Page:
November 23, 2014


Ready to go: 49th Street bridge demolition nears final funding approval

The 49th Street bridge looking north. Bruce Bishop

The 49th Street bridge looking north.
Bruce Bishop

ELYRIA — The Ohio Department of Transportation announced Tuesday that it has nearly finalized plans to reconfigure the area of state Route 57 crossed by the 49th Street bridge.

With the project closer to being a reality than ever, ODOT and state and city leaders stood in the parking lot of the Ramada Inn nearby and lauded the progress that has been made this year to move the project along as cars zipped past an area that in less than a year will be dotted with orange barrels.

Allen Biehl, ODOT’s District 3 deputy director, said the project is “rounding third base and on its way home.”
“We will be out here spring of next year doing a groundbreaking, and I’m excited about that,” he said.

It’s no secret local leaders have long wanted to see the 49th Street bridge and all the confusing routes around it removed. The project was first proposed more than 10 years ago and since then has been held up by a lack of funding.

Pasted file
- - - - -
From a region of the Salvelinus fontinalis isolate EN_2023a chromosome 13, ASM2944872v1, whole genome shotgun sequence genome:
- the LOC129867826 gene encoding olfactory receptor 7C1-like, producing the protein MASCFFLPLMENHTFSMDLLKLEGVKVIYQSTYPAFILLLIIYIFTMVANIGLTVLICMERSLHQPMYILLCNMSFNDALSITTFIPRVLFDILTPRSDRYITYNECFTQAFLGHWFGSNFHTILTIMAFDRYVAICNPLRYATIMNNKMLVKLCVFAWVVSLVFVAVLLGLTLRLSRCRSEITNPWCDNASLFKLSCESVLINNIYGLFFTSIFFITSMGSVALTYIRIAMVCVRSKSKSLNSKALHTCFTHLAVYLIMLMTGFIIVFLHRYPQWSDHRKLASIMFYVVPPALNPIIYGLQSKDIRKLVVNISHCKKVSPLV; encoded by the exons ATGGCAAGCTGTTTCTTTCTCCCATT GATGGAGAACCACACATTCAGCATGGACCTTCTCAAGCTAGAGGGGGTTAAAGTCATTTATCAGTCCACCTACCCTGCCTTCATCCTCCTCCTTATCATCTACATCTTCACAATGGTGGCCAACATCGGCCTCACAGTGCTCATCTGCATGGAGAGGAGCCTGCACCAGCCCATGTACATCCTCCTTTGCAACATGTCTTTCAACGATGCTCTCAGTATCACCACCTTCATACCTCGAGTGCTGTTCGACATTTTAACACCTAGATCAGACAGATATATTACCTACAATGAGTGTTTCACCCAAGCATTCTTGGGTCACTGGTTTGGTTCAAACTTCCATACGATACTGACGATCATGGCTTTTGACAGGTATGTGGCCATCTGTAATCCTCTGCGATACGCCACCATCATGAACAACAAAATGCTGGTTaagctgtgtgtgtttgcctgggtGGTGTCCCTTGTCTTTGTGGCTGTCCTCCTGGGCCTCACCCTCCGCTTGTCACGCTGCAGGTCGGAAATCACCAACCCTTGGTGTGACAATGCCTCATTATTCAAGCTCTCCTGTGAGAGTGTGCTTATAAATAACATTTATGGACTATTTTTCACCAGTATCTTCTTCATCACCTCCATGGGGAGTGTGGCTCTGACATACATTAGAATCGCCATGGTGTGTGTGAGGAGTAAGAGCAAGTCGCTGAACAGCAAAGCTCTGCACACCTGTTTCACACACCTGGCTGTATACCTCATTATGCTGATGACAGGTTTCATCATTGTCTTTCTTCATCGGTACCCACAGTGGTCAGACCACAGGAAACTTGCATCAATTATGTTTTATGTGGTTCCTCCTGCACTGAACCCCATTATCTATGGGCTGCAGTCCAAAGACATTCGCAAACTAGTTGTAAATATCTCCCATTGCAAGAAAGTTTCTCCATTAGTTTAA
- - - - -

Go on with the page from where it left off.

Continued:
The improvements would include additional traffic lights, removal of the bridge, widening Route 57 from four to six lanes from Interstate 90 to the Ohio Turnpike, widening of Midway Boulevard to four lanes and removal of ramps to Griswold Road and Midway Boulevard.

Construction is almost a sure thing. The Transportation Review Advisory Council, an agency that guides the state in review and approval of ODOT’s biggest projects, has already preliminarily signed off on the project, and the Ohio Turnpike Commission is expected next month to approve it for funding through the sale of Turnpike bonds.

After final approval by the advisory council, the project will be a go.
“The state Route 57/49th Street bridge reconfiguration project is truly a testament to bipartisan teamwork on behalf of local state government to create an opportunity corridor for Lorain County,” said Mayor Holly Brinda. “Originally slated for completion in 2027, by working together through the Ohio Senate, ODOT and the Ohio Turnpike Commission, Elyria will now see the realization of a $28.8 million infrastructure project beginning in 2014.”

Moving the project up — made possible by the sale of Turnpike bonds at the suggestion of Gov. John Kasich — is a big deal.
“In our business, time is money,” Biehl said. “Every year we delay a project, the cost goes up dramatically, as does the cost of gasoline, asphalt and construction materials.”